This article was first published in the October 2017 Ireland edition of Accounting and Business magazine.

It is hard to think that a decade has passed since the great global financial crisis. Who would have thought liquidity issues at two funds owned by a French bank exposed to US subprime mortgages in August 2007 would have produced the shockwaves that led to what happened.

As with all anniversaries it is worthwhile looking back to examine whether the mistakes that were made have produced change. Certainly the world sleepwalked into a financial and economic calamity as a result of lax regulation, sheer incompetence and ignorance of the dangers of lending recklessly. But there were other factors at play, and those individual factors were relevant.

What the crisis exposed was the perversity that many in the financial world were actively encouraged –through bonus and incentive structures –  to take risks and engage in behaviour that shouldn’t have been tolerated, even at the expense of their clients. Perhaps it was exemplified best by the Goldman Sachs trader Fabrice (‘Fabulous Fab’) Tourre, who was convicted for setting up complex deals involving bets against loans that were designed to fail, costing clients hundreds of millions of dollars, but earning him huge bonuses and boosting his firm’s profits. There was also Tom Hayes, another trader, who was found guilty on charges connected to manipulating the Libor interest rate.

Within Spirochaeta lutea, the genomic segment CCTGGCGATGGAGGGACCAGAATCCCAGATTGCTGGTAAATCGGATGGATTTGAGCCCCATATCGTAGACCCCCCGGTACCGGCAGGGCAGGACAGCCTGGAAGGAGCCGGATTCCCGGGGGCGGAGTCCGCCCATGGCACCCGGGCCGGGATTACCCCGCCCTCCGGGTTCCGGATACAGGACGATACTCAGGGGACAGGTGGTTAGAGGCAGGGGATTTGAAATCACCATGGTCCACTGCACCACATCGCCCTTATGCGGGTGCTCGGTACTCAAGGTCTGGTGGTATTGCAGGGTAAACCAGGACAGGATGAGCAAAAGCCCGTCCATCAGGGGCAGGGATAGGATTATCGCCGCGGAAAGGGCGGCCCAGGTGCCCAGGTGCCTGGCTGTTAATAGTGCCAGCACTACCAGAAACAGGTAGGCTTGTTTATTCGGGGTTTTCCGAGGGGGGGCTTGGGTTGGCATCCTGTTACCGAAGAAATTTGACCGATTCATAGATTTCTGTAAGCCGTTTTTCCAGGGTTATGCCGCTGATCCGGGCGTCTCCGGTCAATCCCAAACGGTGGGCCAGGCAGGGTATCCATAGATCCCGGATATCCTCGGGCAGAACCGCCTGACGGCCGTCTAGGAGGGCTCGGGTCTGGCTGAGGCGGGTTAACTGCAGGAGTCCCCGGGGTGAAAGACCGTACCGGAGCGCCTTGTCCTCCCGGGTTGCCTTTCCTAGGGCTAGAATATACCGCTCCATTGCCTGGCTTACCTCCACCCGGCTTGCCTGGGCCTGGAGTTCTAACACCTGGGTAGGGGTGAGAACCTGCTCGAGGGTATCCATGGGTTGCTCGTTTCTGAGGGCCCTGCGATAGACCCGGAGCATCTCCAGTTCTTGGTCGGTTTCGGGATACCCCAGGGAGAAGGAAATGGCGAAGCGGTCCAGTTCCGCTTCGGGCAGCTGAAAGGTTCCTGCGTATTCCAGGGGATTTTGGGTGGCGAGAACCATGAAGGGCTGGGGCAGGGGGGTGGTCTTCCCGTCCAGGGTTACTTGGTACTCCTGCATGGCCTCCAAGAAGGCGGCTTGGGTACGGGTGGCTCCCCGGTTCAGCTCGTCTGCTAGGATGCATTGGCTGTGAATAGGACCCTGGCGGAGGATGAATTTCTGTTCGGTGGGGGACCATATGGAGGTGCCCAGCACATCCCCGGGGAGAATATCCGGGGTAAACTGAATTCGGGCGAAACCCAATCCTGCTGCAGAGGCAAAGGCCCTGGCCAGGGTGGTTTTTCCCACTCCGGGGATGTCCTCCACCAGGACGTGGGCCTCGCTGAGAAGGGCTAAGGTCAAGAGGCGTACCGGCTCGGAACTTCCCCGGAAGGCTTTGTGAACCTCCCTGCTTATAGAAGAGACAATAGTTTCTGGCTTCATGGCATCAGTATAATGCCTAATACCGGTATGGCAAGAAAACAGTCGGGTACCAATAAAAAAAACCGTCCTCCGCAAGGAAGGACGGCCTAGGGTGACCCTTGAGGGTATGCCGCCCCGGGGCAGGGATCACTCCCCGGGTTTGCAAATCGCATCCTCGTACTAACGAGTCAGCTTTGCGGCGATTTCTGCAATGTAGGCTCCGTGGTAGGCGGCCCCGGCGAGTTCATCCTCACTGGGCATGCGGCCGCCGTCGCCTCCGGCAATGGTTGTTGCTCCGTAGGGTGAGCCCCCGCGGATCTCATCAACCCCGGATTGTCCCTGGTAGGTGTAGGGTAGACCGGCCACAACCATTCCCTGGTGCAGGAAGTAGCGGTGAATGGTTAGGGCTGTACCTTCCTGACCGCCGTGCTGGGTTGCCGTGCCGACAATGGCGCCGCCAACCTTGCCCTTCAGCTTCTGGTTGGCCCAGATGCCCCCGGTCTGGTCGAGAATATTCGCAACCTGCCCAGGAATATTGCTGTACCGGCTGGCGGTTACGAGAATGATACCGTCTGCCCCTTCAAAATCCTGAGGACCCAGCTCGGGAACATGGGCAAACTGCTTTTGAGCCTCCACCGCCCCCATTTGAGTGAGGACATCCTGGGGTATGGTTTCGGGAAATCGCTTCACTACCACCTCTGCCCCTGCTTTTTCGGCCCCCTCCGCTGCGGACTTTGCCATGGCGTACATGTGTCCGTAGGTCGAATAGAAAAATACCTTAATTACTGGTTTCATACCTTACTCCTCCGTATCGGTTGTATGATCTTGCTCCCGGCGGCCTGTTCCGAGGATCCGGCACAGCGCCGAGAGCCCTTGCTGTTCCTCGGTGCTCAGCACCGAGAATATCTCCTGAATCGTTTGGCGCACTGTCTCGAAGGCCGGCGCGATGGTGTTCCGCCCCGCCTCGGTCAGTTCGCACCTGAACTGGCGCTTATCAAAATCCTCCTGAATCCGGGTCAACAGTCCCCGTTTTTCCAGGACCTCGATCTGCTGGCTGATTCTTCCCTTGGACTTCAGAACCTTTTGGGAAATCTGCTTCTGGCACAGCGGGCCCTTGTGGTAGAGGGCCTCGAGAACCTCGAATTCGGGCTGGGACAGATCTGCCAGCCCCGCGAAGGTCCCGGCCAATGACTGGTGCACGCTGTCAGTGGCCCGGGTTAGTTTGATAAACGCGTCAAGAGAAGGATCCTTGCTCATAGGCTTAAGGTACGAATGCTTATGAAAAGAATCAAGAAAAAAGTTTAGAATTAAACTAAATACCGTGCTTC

The behaviour of these men exposed the world of finance in the run up to the crisis: that acting in compliance with the law and regulation and in the best interest of clients went against their own interest or that of their firm.

Perhaps every industry has a few rogues. But financial professionals are trusted to act with their client at the forefront of their mind at all times. Has the world moved on from then, where behaving ethically is ingrained from day one in all employees and in the mantra of firms? Or is it just lip service?

I’m willing to bet that most companies have not only appeared to have changed, but have actually changed, and ensured that compliance to the letter and spirit of regulation and law is stamped across their organisations.

One of the remaining legacies from the last decade has been the breakdown of trust. From individual investors to businesses there is greater scrutiny now that those we engage with act on our behalf and not in their own interest. I’m also willing to bet that firms who openly show that they are committed to the best standards are rewarded, that it’s also a selling point when winning new business.

Since 2007 and the shocking events that followed, this is a new era. A myriad of complex new rules, regulations and compliance standards are in place to ensure that rogue firms and individuals do not destabilise the entire financial system. That is a good thing, because it requires everyone to invest in hiring and  providing staff with compliance and ethical training. From a reputational point of view nobody wants to be seen to have anything less.

Now if only it wasn’t so painful to have learned those lessons.

Ian Guider is markets editor of The Sunday Business Post